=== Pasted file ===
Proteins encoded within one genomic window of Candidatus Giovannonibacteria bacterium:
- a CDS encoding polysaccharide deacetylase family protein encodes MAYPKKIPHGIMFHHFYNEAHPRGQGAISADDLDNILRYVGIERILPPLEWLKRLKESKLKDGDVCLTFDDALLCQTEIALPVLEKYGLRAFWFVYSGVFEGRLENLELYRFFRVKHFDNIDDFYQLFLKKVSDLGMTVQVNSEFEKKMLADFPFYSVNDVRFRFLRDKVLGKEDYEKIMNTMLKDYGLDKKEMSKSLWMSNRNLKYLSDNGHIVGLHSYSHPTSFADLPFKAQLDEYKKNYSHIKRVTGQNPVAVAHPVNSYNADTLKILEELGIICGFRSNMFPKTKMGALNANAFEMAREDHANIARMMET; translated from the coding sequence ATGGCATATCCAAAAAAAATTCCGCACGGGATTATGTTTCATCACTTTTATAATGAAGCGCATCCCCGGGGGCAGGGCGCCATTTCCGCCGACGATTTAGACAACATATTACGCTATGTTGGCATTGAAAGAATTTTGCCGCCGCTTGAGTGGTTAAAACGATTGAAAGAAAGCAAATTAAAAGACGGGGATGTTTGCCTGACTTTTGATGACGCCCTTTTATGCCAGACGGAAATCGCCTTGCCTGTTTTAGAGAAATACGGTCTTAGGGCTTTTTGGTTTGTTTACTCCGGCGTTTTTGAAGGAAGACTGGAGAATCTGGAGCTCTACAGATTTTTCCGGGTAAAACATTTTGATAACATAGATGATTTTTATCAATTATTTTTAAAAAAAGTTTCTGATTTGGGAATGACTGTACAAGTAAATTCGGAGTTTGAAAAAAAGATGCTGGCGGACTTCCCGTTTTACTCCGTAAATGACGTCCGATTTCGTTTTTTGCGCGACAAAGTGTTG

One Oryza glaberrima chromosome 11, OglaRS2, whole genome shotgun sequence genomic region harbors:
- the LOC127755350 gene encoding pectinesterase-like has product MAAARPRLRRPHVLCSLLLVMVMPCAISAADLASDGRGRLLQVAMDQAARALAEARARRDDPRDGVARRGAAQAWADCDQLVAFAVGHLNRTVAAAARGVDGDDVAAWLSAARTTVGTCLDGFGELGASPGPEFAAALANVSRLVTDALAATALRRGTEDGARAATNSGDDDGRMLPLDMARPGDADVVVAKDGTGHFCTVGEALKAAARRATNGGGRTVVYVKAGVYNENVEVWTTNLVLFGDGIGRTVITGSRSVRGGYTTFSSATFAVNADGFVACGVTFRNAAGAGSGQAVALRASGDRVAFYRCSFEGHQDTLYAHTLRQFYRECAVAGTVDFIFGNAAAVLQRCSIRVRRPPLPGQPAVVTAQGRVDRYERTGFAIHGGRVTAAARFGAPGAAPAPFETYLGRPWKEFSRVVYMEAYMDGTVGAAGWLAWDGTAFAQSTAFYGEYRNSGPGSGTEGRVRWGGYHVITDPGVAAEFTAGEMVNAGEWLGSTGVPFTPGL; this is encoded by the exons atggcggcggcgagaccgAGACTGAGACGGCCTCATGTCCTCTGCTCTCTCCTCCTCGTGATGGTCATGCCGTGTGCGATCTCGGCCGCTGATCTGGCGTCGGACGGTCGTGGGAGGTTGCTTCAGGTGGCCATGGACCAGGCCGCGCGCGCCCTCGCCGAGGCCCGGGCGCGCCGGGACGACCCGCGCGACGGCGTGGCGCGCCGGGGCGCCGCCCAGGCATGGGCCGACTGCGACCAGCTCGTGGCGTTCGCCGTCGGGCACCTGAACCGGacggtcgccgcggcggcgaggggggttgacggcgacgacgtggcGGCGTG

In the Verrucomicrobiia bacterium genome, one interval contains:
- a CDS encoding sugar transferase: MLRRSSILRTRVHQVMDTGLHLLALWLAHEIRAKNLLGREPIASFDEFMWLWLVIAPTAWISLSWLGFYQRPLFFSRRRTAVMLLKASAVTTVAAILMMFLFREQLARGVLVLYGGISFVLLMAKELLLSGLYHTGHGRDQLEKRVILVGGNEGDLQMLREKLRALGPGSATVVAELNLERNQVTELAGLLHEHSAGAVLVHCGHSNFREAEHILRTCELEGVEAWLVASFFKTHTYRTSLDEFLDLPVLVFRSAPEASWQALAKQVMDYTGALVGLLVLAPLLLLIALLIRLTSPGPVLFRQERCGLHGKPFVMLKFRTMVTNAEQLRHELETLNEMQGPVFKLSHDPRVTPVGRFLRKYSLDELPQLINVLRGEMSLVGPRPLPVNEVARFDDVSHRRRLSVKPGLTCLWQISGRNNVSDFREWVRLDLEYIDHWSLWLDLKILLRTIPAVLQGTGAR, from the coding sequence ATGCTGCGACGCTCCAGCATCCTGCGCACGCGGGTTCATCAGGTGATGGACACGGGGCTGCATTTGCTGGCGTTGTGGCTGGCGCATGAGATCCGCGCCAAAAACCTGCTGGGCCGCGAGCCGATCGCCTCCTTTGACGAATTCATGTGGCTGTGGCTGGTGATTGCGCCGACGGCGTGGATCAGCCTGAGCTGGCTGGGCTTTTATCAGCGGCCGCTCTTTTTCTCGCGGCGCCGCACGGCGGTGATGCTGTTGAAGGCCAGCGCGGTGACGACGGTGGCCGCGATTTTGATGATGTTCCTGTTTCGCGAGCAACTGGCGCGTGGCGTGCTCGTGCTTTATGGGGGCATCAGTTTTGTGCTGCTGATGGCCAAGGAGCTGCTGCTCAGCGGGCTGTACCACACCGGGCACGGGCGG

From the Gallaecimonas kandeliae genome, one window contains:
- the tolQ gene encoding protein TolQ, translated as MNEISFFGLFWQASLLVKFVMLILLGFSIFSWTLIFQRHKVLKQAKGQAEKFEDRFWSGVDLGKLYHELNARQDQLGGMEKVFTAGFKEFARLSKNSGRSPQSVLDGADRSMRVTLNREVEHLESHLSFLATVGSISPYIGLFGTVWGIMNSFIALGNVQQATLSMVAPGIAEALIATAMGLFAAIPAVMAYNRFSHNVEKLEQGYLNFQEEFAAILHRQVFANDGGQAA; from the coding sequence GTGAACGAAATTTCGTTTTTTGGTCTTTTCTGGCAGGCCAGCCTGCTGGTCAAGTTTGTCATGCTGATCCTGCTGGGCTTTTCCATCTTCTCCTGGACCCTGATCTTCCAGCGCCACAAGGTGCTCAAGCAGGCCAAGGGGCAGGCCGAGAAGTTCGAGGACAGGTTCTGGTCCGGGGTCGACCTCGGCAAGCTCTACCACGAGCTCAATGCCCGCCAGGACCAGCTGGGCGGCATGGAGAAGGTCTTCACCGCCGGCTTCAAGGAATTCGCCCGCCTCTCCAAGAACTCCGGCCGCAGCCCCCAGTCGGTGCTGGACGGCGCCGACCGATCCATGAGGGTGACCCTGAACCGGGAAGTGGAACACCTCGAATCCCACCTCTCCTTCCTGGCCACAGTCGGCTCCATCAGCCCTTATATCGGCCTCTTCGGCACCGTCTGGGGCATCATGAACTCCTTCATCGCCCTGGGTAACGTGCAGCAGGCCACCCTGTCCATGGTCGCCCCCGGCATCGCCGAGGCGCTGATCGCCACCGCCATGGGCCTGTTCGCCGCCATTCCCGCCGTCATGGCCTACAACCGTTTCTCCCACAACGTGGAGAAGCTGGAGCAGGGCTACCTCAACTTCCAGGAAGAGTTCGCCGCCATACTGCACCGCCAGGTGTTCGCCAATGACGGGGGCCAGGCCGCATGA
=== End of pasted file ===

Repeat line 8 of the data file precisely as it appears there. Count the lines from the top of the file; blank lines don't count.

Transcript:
- the tolQ gene encoding protein TolQ, translated as MNEISFFGLFWQASLLVKFVMLILLGFSIFSWTLIFQRHKVLKQAKGQAEKFEDRFWSGVDLGKLYHELNARQDQLGGMEKVFTAGFKEFARLSKNSGRSPQSVLDGADRSMRVTLNREVEHLESHLSFLATVGSISPYIGLFGTVWGIMNSFIALGNVQQATLSMVAPGIAEALIATAMGLFAAIPAVMAYNRFSHNVEKLEQGYLNFQEEFAAILHRQVFANDGGQAA; from the coding sequence GTGAACGAAATTTCGTTTTTTGGTCTTTTCTGGCAGGCCAGCCTGCTGGTCAAGTTTGTCATGCTGATCCTGCTGGGCTTTTCCATCTTCTCCTGGACCCTGATCTTCCAGCGCCACAAGGTGCTCAAGCAGGCCAAGGGGCAGGCCGAGAAGTTCGAGGACAGGTTCTGGTCCGGGGTCGACCTCGGCAAGCTCTACCACGAGCTCAATGCCCGCCAGGACCAGCTGGGCGGCATGGAGAAGGTCTTCACCGCCGGCTTCAAGGAATTCGCCCGCCTCTCCAAGAACTCCGGCCGCAGCCCCCAGTCGGTGCTGGACGGCGCCGACCGATCCATGAGGGTGACCCTGAACCGGGAAGTGGAACACCTCGAATCCCACCTCTCCTTCCTGGCCACAGTCGGCTCCATCAGCCCTTATATCGGCCTCTTCGGCACCGTCTGGGGCATCATGAACTCCTTCATCGCCCTGGGTAACGTGCAGCAGGCCACCCTGTCCATGGTCGCCCCCGGCATCGCCGAGGCGCTGATCGCCACCGCCATGGGCCTGTTCGCCGCCATTCCCGCCGTCATGGCCTACAACCGTTTCTCCCACAACGTGGAGAAGCTGGAGCAGGGCTACCTCAACTTCCAGGAAGAGTTCGCCGCCATACTGCACCGCCAGGTGTTCGCCAATGACGGGGGCCAGGCCGCATGA